Starting at the end – reflections on a 26.2 mile journey

Last Sunday, I joined 45,000 other runners to run from Blackheath to Westminster at the London Marathon. Having had time to reflect on a once-in-a-lifetime experience, it struck me that there are some interesting parallels with our 4 guiding principles here at Flume. These are principles we bring to bear in all our work, but I thought I’d share another way of thinking about them.

1: Easier not better.

The thing you sell doesn’t have to be the best at what it does – it just needs to be easier to think of, buy and use at the ‘moment of truth’.

As a runner, the London Marathon was the one event on my bucket list. Is it the ‘best’ marathon? Probably not. Most of the time you could be in any random town or city, landmarks are actually few and far between, and the number of people can make it challenging to run. Is it unique or different? Arguably not – it’s a 26.2 mile race with several thousand other people. But is it the one event people think of when they hear the word ‘marathon’? Almost certainly, yes. It’s hard to explain or describe the pull this event has, but for so many runners, me included, who enter the ballot year after year it’s the one race that comes to mind when they set themselves that goal of taking on a 26.2 mile challenge – the perfect illustration of Byron Sharp’s well known concept of mental availability.

2: Changing context changes everything

You only need to casually observe the marathon to see that it’s clear that runners have a wide range of goals, all of which frame what they want to achieve. From elite and championship runners who are racing not only the clock but each other, to those who have recently taken up the sport purely so they can take part as a one-off experience, and everything in between.

Whilst everyone on that start line has one thing in common (a desire to get to the end in one piece!), context frames so much about what each individual wants to get out of it. There’s no one way of looking at the ‘data’ of those 45,000 runners without digging a little deeper to understand the underlying drivers and motivations which inform their individual goals. Even people who may, on paper, appear to be the same (those who finish in the same time, or those who share demographic traits for example) will have their own individual story which will have informed all their training and preparation as well as the way they go out and run the race.

As a quallie, I’m naturally curious about the people surrounding me. Never has it been clearer to me that whilst we all set out to get to the same end point, in considering how we all made our way there and in what time, context really does matter.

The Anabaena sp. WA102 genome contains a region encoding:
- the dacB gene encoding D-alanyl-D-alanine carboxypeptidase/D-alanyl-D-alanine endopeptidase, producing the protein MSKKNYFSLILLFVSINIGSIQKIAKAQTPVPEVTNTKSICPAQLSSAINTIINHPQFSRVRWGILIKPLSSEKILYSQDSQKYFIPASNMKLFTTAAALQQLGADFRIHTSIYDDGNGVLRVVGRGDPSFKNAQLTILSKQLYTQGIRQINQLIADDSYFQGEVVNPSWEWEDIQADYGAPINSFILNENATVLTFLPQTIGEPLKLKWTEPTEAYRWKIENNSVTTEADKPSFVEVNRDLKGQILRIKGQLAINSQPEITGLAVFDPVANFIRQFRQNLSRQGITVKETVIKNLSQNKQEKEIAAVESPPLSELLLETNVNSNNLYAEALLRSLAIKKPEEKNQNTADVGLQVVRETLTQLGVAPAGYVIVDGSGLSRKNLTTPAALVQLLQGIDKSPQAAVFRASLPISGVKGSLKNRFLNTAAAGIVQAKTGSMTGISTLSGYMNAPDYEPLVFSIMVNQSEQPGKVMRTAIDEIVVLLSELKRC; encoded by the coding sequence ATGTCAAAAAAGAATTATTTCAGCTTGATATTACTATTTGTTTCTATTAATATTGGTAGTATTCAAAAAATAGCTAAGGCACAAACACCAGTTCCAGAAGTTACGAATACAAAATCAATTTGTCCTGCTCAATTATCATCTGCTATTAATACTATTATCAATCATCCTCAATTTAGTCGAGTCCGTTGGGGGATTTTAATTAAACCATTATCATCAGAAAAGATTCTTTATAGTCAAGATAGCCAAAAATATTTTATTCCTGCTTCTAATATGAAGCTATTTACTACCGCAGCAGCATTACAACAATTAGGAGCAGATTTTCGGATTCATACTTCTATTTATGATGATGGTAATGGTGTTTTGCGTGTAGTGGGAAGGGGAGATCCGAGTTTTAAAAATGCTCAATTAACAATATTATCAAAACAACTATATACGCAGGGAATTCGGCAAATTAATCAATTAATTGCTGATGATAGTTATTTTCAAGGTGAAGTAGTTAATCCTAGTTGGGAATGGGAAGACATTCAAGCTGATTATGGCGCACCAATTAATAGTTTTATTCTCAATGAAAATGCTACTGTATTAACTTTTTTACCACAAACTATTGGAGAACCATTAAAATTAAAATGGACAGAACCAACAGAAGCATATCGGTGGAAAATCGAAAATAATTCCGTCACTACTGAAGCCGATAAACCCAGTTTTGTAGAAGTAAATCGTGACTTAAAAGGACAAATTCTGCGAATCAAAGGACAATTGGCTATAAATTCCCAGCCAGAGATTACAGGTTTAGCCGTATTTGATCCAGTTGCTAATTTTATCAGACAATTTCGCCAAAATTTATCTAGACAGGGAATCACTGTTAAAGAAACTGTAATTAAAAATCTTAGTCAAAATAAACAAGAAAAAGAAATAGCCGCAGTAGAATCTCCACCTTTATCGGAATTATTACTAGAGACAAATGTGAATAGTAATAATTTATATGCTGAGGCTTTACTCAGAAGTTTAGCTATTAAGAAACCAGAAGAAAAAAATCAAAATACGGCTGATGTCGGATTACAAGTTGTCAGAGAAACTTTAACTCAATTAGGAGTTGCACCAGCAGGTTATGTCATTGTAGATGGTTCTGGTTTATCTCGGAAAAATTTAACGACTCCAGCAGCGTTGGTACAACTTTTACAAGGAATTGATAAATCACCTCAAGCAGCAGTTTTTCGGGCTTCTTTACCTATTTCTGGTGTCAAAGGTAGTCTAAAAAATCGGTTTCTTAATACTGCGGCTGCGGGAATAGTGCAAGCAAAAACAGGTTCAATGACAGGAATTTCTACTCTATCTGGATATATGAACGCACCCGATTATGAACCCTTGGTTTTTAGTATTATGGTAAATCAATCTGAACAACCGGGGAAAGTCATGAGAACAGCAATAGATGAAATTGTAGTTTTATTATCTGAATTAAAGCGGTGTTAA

3: People don’t care about brands

This is probably the principle where the parallels with marathon running are harder to draw, but if you think about the premise behind it there’s a simple truth at play.

It’s all about the decisions people make to best help them achieve their goals, and in a marketing sense, this means choosing brands which will do just that.

When it comes to the marathon, it may be less about brands, but still about choices and decisions – What training plan shall I follow? How will I have to adapt my lifestyle to fit the training in? What kit do I need to be able to train in comfort? How am I going to change my diet? As a runner, you consider how much emphasis to put on each one to give yourself the best chance of meeting your goal, but it’s in finding the best solution to each one that gives you the best chance of success.

 4: The full mix matters

Success doesn’t come from just having a great product sitting on the shelves waiting for people to come along and buy it. I guess the marathon running equivalent here would be a pair of legs which are geared up to run that far, supported by a cardio-vascular system that has been trained to cope with the strain. Those things will get you so far, for sure, but there’s much more to it than that. In marketing of course there’s the classic Ps model, but if you stand on a marathon start line having also thought about nutrition, sleep and hydration in the weeks and months prior; and wearing kit you know works for you; and with a fueling/hydration plan for the race then you stand a better chance of success. Having paid more attention than in previous marathons to the less visible stuff, and having seen it pay off in a new PB, it’s never been clearer to me that it’s not just about the obvious stuff – the full mix matters.